QBARS - v15n2 Some Comments on Dr. J. Harold Clarke's Latest Book

Comments on Dr. J. Harold Clarke's Latest Book
Mrs. L. J. Janzen, Mercer Island, Washington

This new book, "Getting Started with Rhododendrons and Azaleas," just recently published, should be given a prominent place in every gardener's bookshelf and be referred to often. It represents much time, thought and research, in which Dr. J. Harold Clarke has purposefully fulfilled every phase of Rhododendron information.
The title itself suggests a welcome challenge to every amateur whether he be a beginner or more advanced. The author intended to promote real enthusiasm in this basic and easy-to-read book of 260 pages. And he has cloned it artfully, not only with many illustrations but by careful selection of subject matter.
Reflecting his own modesty and academic background, Dr. Clarke did not intend to create an encyclopedic writing. Instead, he has tried to convey to the reader the overall subject matter, Rhododendrons and Azaleas, without losing the reader's interest, and furthermore, has left no stone unturned to kindle a knowledgeable interest in the uninitiated, unless it be to seek further texts more detailed and scientific.
This writer, in reviewing Dr. Clarke's book, has but few suggestions and criticisms to make. First of all, the author says it would seem wise for the real beginner to plant azaleas first and then go on to rhododendrons, adding that, "this does not mean that rhododendrons and azaleas can be used interchangeably in the garden, although to some extent they can."
I would challenge these remarks, if my interpretation leads me to believe what I think they mean. I firmly believe both azaleas and many rhododendrons can be planted equally well with ease (barring a few areas). And, above all, a well landscaped garden includes an intermixing and grouping of both rhododendrons and azaleas to complement one another. That is to say, they can be changed about for more effectiveness in color, texture and line, plus adding depth and perspective to the overall picture. Besides, the deciduous azaleas give relief to the heavier green masses of rhododendrons or related plants.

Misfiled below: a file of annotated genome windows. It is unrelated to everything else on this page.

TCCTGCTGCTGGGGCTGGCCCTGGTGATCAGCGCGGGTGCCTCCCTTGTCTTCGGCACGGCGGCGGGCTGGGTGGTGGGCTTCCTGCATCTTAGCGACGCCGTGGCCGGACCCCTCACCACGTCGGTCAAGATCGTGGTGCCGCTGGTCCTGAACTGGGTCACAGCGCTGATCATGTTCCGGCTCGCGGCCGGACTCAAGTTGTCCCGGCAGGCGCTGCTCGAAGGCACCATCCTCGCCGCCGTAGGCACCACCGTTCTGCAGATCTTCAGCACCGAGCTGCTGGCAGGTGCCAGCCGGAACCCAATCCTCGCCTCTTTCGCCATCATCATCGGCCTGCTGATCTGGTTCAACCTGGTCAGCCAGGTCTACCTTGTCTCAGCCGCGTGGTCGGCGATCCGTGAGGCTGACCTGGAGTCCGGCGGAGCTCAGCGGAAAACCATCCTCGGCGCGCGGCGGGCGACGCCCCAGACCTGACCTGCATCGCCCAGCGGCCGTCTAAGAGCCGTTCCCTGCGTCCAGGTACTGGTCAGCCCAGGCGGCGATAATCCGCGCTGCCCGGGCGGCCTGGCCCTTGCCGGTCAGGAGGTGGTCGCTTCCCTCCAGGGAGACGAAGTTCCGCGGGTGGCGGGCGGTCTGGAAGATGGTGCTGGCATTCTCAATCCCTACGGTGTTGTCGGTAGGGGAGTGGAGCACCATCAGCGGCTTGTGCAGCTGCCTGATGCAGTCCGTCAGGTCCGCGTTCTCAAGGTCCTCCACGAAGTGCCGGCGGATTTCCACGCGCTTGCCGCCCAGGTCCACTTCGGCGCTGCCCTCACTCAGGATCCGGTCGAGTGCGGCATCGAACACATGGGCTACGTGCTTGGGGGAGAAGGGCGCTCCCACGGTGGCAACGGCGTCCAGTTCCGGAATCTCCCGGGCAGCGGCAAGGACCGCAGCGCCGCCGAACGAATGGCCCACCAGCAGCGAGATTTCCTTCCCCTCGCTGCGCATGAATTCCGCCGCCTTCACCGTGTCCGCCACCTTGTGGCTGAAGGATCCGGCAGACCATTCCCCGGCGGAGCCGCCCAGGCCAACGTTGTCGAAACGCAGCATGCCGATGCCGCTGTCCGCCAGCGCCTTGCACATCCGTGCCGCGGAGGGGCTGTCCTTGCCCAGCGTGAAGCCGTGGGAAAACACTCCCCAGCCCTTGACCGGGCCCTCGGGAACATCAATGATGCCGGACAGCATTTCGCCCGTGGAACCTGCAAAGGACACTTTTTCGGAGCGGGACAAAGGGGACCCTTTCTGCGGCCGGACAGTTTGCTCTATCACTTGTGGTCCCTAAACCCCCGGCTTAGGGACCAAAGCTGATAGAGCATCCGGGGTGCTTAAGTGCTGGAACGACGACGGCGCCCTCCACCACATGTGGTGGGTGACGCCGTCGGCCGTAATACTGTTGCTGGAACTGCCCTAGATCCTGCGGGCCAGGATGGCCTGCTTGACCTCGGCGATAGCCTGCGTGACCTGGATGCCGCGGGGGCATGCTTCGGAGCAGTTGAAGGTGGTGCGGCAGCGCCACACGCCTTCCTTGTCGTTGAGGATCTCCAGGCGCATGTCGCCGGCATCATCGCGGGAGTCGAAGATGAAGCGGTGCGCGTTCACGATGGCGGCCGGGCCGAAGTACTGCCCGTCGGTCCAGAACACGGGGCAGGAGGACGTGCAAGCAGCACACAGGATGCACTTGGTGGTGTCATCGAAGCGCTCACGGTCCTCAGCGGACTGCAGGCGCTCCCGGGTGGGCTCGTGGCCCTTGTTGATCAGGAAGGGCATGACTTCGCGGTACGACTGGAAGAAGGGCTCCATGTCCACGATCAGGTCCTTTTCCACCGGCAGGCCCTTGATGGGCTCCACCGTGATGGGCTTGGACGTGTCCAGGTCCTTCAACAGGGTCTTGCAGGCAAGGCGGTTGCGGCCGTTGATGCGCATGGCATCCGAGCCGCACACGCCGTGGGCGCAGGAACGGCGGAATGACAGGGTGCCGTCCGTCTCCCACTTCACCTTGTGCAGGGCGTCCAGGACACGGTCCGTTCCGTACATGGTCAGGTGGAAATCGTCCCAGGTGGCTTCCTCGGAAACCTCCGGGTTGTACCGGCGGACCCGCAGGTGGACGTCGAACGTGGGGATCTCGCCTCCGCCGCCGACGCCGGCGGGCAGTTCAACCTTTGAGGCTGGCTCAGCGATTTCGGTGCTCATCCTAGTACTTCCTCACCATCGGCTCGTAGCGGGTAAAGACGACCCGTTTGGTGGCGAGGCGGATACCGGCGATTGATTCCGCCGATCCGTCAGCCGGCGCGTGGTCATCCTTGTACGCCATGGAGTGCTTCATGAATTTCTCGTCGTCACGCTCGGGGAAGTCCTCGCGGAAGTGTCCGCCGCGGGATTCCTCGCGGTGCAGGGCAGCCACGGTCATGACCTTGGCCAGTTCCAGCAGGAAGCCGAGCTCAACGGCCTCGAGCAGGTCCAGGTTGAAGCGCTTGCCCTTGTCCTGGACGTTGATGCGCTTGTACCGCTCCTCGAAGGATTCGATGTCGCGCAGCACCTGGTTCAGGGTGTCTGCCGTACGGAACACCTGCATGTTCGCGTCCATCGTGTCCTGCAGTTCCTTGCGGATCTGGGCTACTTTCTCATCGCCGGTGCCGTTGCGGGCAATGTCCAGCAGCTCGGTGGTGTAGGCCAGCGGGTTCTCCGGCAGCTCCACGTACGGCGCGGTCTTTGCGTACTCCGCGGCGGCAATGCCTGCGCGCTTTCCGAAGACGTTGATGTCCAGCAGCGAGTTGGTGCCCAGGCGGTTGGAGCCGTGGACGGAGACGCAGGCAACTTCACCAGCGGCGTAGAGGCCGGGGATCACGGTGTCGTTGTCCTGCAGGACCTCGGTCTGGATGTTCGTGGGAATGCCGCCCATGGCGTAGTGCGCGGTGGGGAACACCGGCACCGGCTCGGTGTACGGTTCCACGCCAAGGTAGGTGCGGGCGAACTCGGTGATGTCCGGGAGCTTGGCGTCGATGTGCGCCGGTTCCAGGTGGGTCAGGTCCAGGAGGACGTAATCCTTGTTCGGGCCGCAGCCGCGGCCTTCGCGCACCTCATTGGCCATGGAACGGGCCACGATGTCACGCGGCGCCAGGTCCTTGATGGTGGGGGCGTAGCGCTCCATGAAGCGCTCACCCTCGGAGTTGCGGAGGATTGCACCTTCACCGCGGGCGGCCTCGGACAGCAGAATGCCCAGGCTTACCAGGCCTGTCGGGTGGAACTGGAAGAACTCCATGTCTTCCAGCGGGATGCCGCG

Also, the chapter on propagation was thorough and well defined. But since this subject is quite often the most difficult to accomplish, it might have been made more comprehensible to have included a series of pictures illustrating the various propagation methods, instead of the group of pictures showing individual named trusses of rhododendrons, especially since these are in black and white. The only colored plates shown are on the jacket design; unfortunately, they seem inharmonious and ineffectual.
In addition, the book is considerably repetitive, although Dr. Clarke's intentions might have been just that, so as to instill the many valuable points which are interrelated among the twelve chapters.
These chapters are divided into three parts. The first is about origin, uses and special requirements of rhododendrons and azaleas. Part two consists of methods of culture, fertilizing and pest control. Part three concludes with species and varieties for garden use (with no discussion of greenhouses or conservatory culture). The author consistently lists his plants in groups of fives, as a sampling only, with simple descriptions. He suggests that further information can be obtained of plants suitable to one's own community by visiting nurseries.
In conclusion, this book is most interesting and direct, factual and up-to-date. Dr. Clarke says: "I know of no other genus of woody plants which includes such a wide range of altogether delightful and useful garden plants." The reader cannot help but heartily and happily agree.